In 2008, Mamola took out a $177 loan from Esperanza International, HOPE’s local partner, to expand her business buying and reselling dishes. Realizing her community would benefit more from groceries, Mamola used subsequent loans to open and expand her colmado. “I started with everything,” she remembers. “Just a tiny bit, but a little of everything.” As her store has grown, she stocks her shelves with larger quantities of rice, coffee, fruit, sugar, and other staples.
Mamola appreciates Esperanza’s biblical teachings, especially the opportunity to pray together. She says she has learned more about her faith through her community bank’s time in the Word: “The Lord is my God; He is my everything, because He is the one that helps me.”
Several years ago, Mamola’s husband got sick and eventually passed away. In addition to grieving his loss, Mamola faced overwhelming medical fees that left her in debt. She shares that she overcame this challenge with the help of Esperanza, the extra income from her colmado, and her five children.
A well-respected matriarch in her community, Mamola has connected several women with Esperanza. With her income, Mamola helps care for her grandchildren and has made improvements to her home, replacing the walls with sturdier concrete. Hardworking, humble, and thankful, Mamola dreams of expanding her business and passing it on to the next generation—along with her legacy of faith and hard work.
Because so many Dominicans start the day brewing strong coffee grown in the country’s mountain regions, stocking this popular item is a must for any corner store.
God Provides, a six-part video series, equips loan officers to compellingly share the Gospel with clients and their neighbors using rich, relatable storytelling.
The Dominican Republic is abundant in papayas, mangoes, and other tropical fruits. $75 can purchase five boxes of fruit for colmado owners to resell in their neighborhood.
In the Dominican Republic, water is often unsafe to drink, leading to disease and chronic stomach problems. Colmado owners like Mamola stock water jugs to provide their communities access to clean water.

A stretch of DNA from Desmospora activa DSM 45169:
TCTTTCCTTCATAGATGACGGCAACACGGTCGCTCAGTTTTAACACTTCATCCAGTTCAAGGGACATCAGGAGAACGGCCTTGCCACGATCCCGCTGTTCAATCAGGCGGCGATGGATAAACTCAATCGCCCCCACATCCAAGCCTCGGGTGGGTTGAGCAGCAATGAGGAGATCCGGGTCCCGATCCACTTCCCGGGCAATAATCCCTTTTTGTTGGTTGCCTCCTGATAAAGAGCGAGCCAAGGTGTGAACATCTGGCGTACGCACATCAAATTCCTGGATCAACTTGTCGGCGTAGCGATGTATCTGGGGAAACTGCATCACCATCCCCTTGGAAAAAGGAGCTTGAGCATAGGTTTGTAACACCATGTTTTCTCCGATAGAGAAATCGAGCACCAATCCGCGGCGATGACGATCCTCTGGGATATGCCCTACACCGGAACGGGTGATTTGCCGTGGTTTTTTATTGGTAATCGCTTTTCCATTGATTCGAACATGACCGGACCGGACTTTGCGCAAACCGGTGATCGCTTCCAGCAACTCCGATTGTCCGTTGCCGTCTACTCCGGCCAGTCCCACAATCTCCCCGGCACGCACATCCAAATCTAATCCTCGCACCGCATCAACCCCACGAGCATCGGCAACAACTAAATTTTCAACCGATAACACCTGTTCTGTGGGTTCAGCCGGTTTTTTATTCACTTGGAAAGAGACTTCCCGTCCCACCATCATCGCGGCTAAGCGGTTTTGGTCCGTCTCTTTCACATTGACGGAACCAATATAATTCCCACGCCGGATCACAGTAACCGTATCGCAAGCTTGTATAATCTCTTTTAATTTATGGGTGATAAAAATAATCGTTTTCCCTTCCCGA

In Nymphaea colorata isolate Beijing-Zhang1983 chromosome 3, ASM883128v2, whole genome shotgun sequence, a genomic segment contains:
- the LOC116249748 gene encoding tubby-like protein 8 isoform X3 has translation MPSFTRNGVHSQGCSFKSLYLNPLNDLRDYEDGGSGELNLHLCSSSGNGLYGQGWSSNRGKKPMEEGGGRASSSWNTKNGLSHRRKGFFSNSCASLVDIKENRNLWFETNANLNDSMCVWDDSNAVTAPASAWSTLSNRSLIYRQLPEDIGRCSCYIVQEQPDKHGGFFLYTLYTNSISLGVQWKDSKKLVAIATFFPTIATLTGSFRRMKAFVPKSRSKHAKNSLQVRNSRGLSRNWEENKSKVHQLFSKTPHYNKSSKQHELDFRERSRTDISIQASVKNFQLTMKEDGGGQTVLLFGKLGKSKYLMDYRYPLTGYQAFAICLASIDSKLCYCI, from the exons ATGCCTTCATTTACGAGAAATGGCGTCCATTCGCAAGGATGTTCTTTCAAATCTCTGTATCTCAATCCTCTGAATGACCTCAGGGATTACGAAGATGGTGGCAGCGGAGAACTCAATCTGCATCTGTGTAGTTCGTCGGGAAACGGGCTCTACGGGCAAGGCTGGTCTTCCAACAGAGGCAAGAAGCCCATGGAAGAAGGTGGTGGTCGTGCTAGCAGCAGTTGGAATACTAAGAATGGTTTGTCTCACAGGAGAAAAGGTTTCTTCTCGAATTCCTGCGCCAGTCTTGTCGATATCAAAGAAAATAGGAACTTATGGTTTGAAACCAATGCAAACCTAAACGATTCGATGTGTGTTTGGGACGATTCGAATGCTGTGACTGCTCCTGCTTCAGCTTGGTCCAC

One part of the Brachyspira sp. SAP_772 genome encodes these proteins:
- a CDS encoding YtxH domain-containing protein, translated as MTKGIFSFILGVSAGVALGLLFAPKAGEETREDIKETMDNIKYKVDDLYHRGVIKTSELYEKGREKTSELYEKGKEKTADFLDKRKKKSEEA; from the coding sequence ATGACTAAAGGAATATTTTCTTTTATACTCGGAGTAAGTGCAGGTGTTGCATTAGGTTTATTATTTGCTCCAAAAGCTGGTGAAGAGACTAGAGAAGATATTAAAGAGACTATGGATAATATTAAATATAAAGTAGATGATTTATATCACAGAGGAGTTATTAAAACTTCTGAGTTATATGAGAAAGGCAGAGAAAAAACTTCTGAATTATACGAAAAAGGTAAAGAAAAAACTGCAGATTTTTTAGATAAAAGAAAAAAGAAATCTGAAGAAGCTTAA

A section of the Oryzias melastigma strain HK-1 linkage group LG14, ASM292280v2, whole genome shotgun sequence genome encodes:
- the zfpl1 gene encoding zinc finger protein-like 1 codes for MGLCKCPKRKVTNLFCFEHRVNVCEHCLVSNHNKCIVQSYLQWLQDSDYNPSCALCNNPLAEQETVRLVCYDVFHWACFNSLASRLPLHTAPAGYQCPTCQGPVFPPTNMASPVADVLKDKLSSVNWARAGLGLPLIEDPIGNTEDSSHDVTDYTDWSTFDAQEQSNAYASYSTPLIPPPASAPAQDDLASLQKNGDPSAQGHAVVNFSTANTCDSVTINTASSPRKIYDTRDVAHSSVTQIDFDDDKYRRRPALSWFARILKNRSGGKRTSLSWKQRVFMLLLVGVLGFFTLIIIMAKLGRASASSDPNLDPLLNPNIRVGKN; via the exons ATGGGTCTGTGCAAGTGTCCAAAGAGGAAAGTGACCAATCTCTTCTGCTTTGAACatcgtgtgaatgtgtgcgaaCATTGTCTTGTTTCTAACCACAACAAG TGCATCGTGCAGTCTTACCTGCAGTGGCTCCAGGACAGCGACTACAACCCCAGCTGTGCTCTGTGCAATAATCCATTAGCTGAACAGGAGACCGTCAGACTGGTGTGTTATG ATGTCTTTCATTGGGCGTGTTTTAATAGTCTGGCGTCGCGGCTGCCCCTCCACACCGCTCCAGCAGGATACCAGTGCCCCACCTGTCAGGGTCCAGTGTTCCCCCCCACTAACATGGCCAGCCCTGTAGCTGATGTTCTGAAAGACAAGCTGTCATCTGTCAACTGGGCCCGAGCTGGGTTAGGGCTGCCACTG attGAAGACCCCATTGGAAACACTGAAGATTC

Living in the rural village of Crasnoarmeiscoe, Moldova, Vera Matveiciuc lost her husband several years ago, leaving her to support their three young daughters on her own. To supplement her $100 monthly salary from her job at a local bank, Vera raised produce and livestock to help feed her family and sell the surplus at market.
In Moldova, one of the poorest countries in Europe, poverty is concentrated in rural areas like Vera’s, where many families live without heat, running water, or nutritious food. Three years ago, Vera didn’t think her family would survive another harsh Moldovan winter without the money needed to insulate and heat their home.
That December, Vera learned about Invest-Credit, HOPE’s local partner, and took out a loan to install insulation and a furnace. “The first loan from Invest-Credit saved my family,” she says. “We could not go through another winter without making changes to our home.”
Vera used the remainder of her first loan to invest in seeds and livestock for the coming season. As she repaid her loans, Vera took out three more, using them to expand the variety of produce and livestock she’s able to sell. She bought ducks; chickens; and a male and female pig, which produce around 15-20 piglets a year. Vera also expanded the produce she grows to include corn, beans, peppers, tomatoes, cabbages, walnuts, and sunflowers.
With her increased income, Vera tithes to her church on a more regular basis. Affectionately called Mother Theresa by her neighbors, Vera gives generously when she sees a need in her village. She has also sent her two oldest daughters to college, and she’s saving to send her third. Vera wants to see her village grow and prosper, and she praises God for Invest-Credit’s role in this dream. So far, she has brought 14 people to Invest-Credit—more than any other client. “Invest-Credit’s loans have opened up opportunities for my family and myself that weren’t there before,” she says. “They gave us new life.”